My current stylist dries it using a brush in such a complicated way that in order to do it myself, I’d have to be double jointed and have a third arm protruding from my back. He’s not bad – remembering, of course, the degrees of badness; but I’ve recently learned that he is known for his highly specialized coloring techniques, which explains why most of his clients are patiently reading magazines with foil things jutting off their heads, and why he is stooped over me in silent, ardent concentration while cutting. I’m beginning to feel like hair whore Roberta myself, as I will be searching out someone new next time around.

I don’t ask for much. Really. I don’t expect to emerge from the salon looking glamorous or with perfect beauty being miraculously bestowed on me. I ask only a decent ‘do that doesn’t look like a throw-back to my high school days; one that I can consistently style myself at home without lots of goops or three different brushes to wrangle with, without the need for straightening irons or curling irons, and without wasting hours of my time. I am tired of putting forth all that effort and then still throwing down my hairbrush in frustration and screaming, “I hate this freaking haircut”.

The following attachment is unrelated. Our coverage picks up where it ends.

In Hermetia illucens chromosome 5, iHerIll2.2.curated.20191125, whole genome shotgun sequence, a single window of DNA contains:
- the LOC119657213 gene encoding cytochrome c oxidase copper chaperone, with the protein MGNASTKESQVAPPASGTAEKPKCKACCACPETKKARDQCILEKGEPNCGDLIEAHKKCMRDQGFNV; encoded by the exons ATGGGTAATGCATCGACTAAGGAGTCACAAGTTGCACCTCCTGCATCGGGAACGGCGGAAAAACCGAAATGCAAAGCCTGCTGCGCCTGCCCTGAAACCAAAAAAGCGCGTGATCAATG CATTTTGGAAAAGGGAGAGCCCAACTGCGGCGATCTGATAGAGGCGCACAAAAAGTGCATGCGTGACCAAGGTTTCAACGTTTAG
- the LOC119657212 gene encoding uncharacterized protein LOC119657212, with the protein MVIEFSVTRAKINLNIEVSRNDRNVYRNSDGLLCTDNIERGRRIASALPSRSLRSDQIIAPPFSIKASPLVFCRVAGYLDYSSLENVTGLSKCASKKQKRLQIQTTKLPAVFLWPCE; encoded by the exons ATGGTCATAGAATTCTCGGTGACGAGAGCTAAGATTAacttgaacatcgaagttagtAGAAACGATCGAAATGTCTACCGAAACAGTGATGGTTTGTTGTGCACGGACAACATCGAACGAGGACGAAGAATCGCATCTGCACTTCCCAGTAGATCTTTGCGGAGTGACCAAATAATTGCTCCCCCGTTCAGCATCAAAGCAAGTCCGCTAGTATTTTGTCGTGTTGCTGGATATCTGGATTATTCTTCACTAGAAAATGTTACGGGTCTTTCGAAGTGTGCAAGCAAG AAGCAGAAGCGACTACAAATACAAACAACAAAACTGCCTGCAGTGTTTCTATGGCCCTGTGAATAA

Perhaps soon, I’ll find a competent stylist so I can say, “this cut is nice” instead of “this one is as bad as the cut from Giulia but not as bad as the one from Roby”. I want to stop classifying the stylists into the different cycles of inferno. Or, at the least I want to stop looking like my hair has passed through Hades. There is an endless supply of stylists to try, as Roberta can tell you. Someday I may actually be able to walk past those plate glass windows with my head held high instead of cringing. Just not today.

Valerie Schneider is a freelance writer, who lived in New Mexico for twenty years before trading the high desert for the medieval hill towns of Italy in May, 2006. She is a regular contributor to Slow Travel, pens travel agency newsletters, and has written for Arthur Frommer’s Budget Travel. She and her husband, Bryan, currently reside in Ascoli Piceno where they conduct small-group tours called Panorama Italy. Read more on her blog, 2 Baci in a Pinon Tree. See Valerie's Slow Travel Member page.

© Valerie Schneider, 2008